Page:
The types of backflow preventers for sprinkler systems
These are specialized valves that you can easily control the drip system or sprinklers from by turning them off or on. The usual case you will find is an irrigation system that has several valves of this type, with each controlling the irrigation rates in different parts of the lawn. You can either go for a manual control system or an automatic one.
These are control valves that are either automatic or manual, and they have an in-built atmospheric vacuum breaker. Their mode of installation must be at least 150mm (6 inches) above the highest drip emitter or sprinkler head, but never install them underground.
They are also common in residential piping systems due to their affordability, although some laws will not allow their use – so it is always best to check if you are unsure. They will also tend to spill water at times, so position them in an area where this will not be a problem.
AVB (Atmospheric Vacuum Breakers)
These are the most common types of backflow prevention systems, and are also the most affordable option. You will need to install them on your pipes just after the control valve.
Note that if the AVBs are what you are using, you must install one breaker after each control valve in your piping system – without any exceptions. You must also install them at a minimum height of 150mm (6 inches) above the highest drip emitter outlet, bubbler, or sprinkler head that you are controlling through the control valve.
That said, you may or may not choose to install an AVB at a point where it is underwater, like boxes below the ground. The installation requirements make AVBs impractical for when you have more than 6 valves, so you will need to consider a PVB (pressure vacuum breaker) in this case.
PVB (pressure vacuum breakers)
This is similar to an AVB, with the exception that you will only need one, and you will install it on the main line that leads to the control valves. Its installation is similar to AVB because of being at least 6 inches above the highest sprinkler head.
Note that the PVB might spill at times, although you can reduce this through installing a check valve that is spring-loaded just after it.
How to choose a backflow prevention system
You will find that there are several varieties of backflow preventers you can get in the market, so always ensure you check on your options. If you are unsure, you should check with your government building department (those that issue building permits) or your local water provider, in order to ensure the preventer you install is legal where you live.
Here are some things to keep in mind:
Where is the unit to serve?
One of the major aspects to think is whether the backflow prevention unit is to serve a single family household or a commercial enterprise.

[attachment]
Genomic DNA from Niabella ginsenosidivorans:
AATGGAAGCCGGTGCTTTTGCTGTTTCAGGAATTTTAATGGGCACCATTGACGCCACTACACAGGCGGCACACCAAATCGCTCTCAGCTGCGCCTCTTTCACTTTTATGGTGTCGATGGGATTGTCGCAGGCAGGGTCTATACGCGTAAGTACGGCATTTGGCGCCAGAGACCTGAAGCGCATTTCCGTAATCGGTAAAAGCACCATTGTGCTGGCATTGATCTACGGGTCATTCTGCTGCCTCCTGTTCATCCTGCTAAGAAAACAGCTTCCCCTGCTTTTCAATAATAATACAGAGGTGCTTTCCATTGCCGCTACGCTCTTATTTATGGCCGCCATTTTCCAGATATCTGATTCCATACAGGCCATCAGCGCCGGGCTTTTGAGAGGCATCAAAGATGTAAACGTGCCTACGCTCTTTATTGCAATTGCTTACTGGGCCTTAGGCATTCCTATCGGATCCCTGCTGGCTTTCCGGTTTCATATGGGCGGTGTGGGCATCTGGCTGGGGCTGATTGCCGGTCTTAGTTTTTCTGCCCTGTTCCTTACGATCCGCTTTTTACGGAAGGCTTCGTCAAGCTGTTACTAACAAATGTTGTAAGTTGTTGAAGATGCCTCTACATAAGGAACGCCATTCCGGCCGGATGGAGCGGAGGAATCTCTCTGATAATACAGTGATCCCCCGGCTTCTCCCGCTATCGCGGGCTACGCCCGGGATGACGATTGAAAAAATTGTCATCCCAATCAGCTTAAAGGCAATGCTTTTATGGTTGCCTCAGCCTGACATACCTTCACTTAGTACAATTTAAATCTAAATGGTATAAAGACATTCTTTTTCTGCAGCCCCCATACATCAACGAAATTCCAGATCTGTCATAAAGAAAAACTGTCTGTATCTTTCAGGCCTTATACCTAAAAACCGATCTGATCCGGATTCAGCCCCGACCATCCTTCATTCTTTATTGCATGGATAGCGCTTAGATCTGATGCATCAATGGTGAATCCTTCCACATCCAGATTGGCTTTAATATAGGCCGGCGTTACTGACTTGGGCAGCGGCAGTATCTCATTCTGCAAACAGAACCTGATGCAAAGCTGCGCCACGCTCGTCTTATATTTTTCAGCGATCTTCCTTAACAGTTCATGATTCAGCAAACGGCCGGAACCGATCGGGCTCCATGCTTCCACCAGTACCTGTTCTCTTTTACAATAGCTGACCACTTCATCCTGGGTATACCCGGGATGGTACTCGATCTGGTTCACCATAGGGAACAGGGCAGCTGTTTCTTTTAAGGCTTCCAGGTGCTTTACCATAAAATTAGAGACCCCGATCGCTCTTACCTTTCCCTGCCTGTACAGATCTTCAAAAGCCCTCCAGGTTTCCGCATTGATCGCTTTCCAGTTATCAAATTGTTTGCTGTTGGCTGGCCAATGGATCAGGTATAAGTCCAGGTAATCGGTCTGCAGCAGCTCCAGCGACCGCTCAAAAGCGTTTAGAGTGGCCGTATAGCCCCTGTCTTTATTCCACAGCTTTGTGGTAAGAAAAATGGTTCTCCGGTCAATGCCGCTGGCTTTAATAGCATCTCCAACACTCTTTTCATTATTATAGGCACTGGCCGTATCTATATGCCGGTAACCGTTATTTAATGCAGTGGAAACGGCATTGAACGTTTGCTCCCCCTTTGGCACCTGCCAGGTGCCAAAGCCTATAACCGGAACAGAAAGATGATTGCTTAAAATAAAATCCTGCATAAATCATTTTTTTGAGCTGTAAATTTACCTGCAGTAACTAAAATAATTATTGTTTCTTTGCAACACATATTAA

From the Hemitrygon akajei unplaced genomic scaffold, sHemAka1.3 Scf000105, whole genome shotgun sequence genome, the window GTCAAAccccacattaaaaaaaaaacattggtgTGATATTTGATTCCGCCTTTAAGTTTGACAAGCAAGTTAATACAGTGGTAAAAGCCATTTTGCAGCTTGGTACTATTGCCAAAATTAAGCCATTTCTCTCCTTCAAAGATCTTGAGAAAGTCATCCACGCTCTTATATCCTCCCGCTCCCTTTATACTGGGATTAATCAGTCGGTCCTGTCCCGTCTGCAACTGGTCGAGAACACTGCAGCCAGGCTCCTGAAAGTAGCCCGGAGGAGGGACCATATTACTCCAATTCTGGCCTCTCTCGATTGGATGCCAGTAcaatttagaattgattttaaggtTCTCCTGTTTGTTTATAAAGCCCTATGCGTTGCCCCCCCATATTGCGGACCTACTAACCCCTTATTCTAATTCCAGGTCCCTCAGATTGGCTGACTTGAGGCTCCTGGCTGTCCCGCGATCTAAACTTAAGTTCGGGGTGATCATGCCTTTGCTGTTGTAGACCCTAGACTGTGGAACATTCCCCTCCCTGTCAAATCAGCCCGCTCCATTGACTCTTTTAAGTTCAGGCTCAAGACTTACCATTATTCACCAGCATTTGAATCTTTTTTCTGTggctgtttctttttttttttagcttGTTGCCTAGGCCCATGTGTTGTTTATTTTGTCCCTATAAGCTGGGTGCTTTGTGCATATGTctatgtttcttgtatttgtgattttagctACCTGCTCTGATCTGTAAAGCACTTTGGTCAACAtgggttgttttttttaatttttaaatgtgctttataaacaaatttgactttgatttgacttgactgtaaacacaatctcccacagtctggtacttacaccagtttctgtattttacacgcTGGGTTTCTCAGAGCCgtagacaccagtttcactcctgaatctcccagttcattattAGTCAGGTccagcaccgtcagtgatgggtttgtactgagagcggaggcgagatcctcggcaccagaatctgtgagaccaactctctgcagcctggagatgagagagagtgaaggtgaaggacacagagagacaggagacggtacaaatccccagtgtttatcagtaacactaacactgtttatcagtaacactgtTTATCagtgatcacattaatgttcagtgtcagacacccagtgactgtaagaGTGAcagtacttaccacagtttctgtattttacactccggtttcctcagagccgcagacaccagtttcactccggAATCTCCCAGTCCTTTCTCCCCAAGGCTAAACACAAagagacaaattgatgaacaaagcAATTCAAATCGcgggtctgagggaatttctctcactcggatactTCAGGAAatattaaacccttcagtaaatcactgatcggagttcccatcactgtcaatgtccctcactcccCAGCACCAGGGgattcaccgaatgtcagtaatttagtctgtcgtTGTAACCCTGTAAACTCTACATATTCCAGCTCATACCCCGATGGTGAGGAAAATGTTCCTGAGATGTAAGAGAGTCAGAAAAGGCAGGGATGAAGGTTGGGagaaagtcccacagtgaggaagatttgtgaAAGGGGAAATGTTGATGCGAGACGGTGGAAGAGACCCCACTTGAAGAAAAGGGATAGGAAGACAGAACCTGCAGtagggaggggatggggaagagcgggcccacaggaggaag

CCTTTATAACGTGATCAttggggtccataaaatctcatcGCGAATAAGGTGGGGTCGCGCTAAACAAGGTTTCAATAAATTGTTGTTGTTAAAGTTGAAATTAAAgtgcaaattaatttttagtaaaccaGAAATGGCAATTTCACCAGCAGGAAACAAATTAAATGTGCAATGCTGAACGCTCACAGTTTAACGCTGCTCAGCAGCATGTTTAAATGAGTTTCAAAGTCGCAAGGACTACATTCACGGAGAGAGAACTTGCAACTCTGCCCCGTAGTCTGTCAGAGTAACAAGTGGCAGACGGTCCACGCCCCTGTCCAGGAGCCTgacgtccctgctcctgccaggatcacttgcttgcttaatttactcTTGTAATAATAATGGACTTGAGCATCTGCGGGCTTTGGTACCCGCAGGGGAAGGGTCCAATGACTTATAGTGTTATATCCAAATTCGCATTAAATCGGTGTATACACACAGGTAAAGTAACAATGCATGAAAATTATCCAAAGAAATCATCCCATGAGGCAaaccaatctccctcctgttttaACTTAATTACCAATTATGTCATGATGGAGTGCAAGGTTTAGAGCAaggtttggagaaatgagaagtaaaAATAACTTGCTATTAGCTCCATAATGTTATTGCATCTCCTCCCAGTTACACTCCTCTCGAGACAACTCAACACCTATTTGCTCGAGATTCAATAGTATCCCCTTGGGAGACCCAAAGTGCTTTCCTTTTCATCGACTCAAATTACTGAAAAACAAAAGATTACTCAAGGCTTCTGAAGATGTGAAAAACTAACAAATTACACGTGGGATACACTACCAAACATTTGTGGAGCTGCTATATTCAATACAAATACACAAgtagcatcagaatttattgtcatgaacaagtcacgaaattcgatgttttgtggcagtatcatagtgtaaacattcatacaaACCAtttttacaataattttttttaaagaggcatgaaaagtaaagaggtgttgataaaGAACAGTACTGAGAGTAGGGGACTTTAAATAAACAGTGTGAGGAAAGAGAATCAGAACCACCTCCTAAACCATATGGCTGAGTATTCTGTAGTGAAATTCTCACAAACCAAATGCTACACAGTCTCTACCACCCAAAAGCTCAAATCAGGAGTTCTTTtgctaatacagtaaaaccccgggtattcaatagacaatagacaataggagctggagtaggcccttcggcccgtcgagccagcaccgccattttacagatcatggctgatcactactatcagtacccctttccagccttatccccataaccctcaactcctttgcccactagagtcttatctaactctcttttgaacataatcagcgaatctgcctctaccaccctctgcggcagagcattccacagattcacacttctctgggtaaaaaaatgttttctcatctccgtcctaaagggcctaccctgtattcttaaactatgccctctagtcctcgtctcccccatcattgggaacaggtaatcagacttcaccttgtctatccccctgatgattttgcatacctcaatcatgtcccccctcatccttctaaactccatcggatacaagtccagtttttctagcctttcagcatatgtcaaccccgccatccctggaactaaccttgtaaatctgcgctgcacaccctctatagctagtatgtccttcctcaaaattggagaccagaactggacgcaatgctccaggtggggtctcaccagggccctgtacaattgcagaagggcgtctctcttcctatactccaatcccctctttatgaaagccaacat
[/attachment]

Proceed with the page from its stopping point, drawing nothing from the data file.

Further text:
If it is for a commercial enterprise, then it should cover any business properties, which include apartment complexes. In this case, you should always go for a reduced pressure type backflow preventer, as this is the standard in the industry and gives the entire portable water system the highest protection levels. For the case of a single family residential household, then move to the next criteria.
Are you planning on applying anything to your water supply through the irrigation mechanism?
You need to know whether you want to use irrigation (such as if you want to do some insect control), application of fertilizer, or fertigation (injecting the fertilizer into the irrigation water), as well as any other applications. Note that this will include any product that is labelled as ‘safe’, ‘natural’, or ‘organic’, including ‘safe’ mosquito or insect repellents that sprinklers and misters apply.
It is important to know that these products will end up in your irrigation water somehow, so they can be dangerous when they are highly concentrated in the pipe water you use. If this is the case or a concern for you, consider installing a reduced pressure type system.
Whether you want to install the preventer underground
If you want to place the prevention system below ground, then a double check type preventer will work the best, as it is the only preventer type that can allow underground installation. If you are going for another preventer type, you will need to install them in a big vault that has unlockable drainage.
The case is different if you are installing the preventer at least 6 inches above the drip emitters or sprinkler heads, as this allows you to use any backflow prevention system you want.
Is the irrigation area small or large?
If the area you want to irrigate is a large one, then you can use various backflow preventers. If it is small though, you can install the preventers at a height of 6 inches above the ground and put a cover over them if you wish. If you do not want to, then install and use specialized valves in your piping system that prevents siphoning.
As you might probably see, choosing a backflow prevention system is not easy and requires you to do plenty of homework. Hopefully, these tips will guide you on what to do and what to look for when searching for one, and make sure that it fits your needs.
Why exactly do I need a backflow preventer in an irrigation system?
All systems of irrigation will contain dihydrogen monoxide, a tasteless and odorless chemical that can easily kill millions of people and animals when inhaled. Since irrigation water is considered as a contaminant due to the contaminants present, the backflow preventer does the job that valves cannot – it stops backflow through protecting you in case the valves break down.
Are double-check backflow preventers and dual-check backflow preventers the same?
No, they are not, even though they seem to be very similar. A Double Check preventer will have small outlets that stick out its sides (test cocks) that you can use to connect it to test gauges, and a Dual Check will lack these test cocks.